[0012] In the apparatus, the microprocessor may be configured to provide historical information indicative of the usage of the wireless communication device associated with a plurality of predetermined types of device events and instruct the display to continuously display the historical information of at least one type of device event of the plurality of predetermined types of device events.

[0013] In the apparatus, the microprocessor may be configured to receive instructions from an operator of the wireless device to selectively remove historical information of a device event from the display and provide instructions to the display to selectively remove the historical information of a device event from the display.

[0014] In the apparatus, the microprocessor may be configured to instruct the display to display the historical information at a time when a device event is not detected.

[0015] In the apparatus, the microprocessor may be configured to receive instructions from an operator of the wireless communication device to selectively remove historical information of a device event from the display and provide instructions to the display to selectively remove the historical information of a device event from the display

[0016] In the apparatus, the microprocessor may be configured to determine usage of the wireless communication device associated with a plurality of predetermined types of device events, to determine the type of device event of the detected device event, and if, during a detected device event, the usage of the wireless communication device is close to exceeding a predetermined amount of available usage of the wireless device for the type of device event of the detected device event, to provide an alarm to the operator indicating that the usage of the wireless device for the type of device event of the detected device event is close to exceeding the predetermined amount of available usage.

[0017] In the apparatus, the alarm may be at least one of an audio alarm, a visual alarm and a voice alarm.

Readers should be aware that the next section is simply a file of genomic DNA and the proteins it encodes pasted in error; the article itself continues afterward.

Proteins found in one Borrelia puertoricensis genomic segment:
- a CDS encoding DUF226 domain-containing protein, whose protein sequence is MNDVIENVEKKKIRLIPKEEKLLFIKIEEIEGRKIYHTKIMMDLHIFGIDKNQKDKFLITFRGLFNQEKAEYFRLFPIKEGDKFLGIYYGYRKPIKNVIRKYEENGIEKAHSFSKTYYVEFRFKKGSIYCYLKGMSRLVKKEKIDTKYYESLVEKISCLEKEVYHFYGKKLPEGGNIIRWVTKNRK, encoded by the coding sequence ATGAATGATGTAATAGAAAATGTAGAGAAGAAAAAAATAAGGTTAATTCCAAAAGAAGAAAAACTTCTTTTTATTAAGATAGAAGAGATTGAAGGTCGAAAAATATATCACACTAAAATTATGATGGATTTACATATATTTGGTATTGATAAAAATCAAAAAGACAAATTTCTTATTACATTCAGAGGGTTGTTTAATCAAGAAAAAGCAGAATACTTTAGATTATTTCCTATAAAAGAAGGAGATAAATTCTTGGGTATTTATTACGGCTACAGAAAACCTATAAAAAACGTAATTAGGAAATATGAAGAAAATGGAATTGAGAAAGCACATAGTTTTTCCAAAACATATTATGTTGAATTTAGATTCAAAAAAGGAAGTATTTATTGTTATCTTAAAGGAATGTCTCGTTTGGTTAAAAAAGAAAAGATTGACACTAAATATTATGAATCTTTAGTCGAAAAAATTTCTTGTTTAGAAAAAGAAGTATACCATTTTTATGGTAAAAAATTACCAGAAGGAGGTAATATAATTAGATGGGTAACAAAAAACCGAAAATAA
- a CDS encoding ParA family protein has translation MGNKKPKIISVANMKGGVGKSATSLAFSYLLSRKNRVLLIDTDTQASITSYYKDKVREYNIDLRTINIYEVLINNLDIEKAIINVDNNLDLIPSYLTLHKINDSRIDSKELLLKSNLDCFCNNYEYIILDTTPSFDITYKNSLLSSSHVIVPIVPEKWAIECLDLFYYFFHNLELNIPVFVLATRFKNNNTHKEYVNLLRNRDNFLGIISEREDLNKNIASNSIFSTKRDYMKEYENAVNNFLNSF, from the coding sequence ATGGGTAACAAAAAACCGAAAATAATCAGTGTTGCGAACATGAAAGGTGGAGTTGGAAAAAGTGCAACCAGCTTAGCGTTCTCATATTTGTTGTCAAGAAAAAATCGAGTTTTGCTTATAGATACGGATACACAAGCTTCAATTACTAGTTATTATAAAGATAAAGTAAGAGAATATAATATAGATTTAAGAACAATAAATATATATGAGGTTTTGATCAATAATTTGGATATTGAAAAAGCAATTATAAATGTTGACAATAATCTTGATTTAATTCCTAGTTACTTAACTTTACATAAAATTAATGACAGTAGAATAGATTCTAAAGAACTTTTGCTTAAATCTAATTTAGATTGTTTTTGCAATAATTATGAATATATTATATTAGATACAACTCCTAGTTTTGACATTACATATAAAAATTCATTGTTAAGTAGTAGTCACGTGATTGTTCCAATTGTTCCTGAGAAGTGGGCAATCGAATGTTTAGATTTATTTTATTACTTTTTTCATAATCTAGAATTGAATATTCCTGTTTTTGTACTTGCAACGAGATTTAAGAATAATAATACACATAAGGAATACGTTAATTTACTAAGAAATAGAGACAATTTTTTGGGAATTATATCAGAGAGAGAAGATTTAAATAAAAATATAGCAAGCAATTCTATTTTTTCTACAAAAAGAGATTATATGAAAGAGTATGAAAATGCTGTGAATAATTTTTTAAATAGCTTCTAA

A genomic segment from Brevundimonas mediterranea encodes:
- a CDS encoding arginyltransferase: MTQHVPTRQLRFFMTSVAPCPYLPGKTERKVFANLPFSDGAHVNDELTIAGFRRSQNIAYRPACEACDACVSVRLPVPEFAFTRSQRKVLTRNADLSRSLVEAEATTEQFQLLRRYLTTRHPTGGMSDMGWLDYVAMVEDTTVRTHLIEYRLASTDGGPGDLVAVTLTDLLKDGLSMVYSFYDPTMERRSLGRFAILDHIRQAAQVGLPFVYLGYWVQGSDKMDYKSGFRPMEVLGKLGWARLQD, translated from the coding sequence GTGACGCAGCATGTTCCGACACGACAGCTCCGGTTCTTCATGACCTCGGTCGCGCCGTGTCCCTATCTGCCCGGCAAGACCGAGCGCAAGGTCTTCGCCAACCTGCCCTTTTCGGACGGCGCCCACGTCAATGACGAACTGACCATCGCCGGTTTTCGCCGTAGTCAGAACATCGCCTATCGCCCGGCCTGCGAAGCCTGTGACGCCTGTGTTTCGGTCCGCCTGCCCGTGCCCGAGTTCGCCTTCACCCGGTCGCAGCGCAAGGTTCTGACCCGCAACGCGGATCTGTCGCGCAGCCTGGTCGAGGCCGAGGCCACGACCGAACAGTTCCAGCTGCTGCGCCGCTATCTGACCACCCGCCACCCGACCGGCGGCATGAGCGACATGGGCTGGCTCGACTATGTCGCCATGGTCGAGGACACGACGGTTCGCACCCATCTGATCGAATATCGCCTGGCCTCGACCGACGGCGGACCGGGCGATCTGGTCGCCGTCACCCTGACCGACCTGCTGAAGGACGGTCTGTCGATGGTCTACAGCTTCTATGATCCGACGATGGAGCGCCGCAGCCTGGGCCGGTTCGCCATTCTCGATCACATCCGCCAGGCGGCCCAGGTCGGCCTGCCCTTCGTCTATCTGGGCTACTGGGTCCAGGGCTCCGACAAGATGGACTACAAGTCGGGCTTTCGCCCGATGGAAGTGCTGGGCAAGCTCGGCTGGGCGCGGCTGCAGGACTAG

[0018] In the apparatus, the microprocessor may be configured to continuously count down units indicating remaining usage available for the type of device event of the detected device event during the occurrence of the detected device event and to provide a first alarm to the operator of the wireless communication device when the remaining usage available for the type of device event of the detected event is less than or equal to a first threshold.

[0019] In the apparatus, the microprocessor may be configured to provide a second alarm to the operator of the wireless communication device when the remaining usage available for the type of device event of the detected event is less than or equal to a second threshold, the second threshold being less than the first threshold.

[0020] In the apparatus, the microprocessor may be configured to prompt the operator to call a service provider to request additional available usage of the wireless communication device for the type of device event of the device event when the usage of the wireless communication device is close to exceeding a predetermined amount of available usage of the wireless communication device for type of device event of the detected device event.

[0021] In the apparatus, the plurality of predetermined types of device events may include at least one of: a voice event, a data event, a gaming event, an Internet event, and an operator selected internal activity event.

[0022] In the apparatus, a voice event may include an audio communication during at least one of predefined periods of: peak minutes, off peak minutes, weekday minutes, daytime minutes, anytime minutes, evening minutes, nighttime minutes, mobile to mobile minutes, rollover minutes, shared minutes, local minutes, long distance minutes, and roaming minutes.

[0023] In the apparatus, the microprocessor may be configured to detect and monitor voice events during at least one period of the predefined periods and to provide historical information indicative of the usage of the wireless communication device for the at least one period.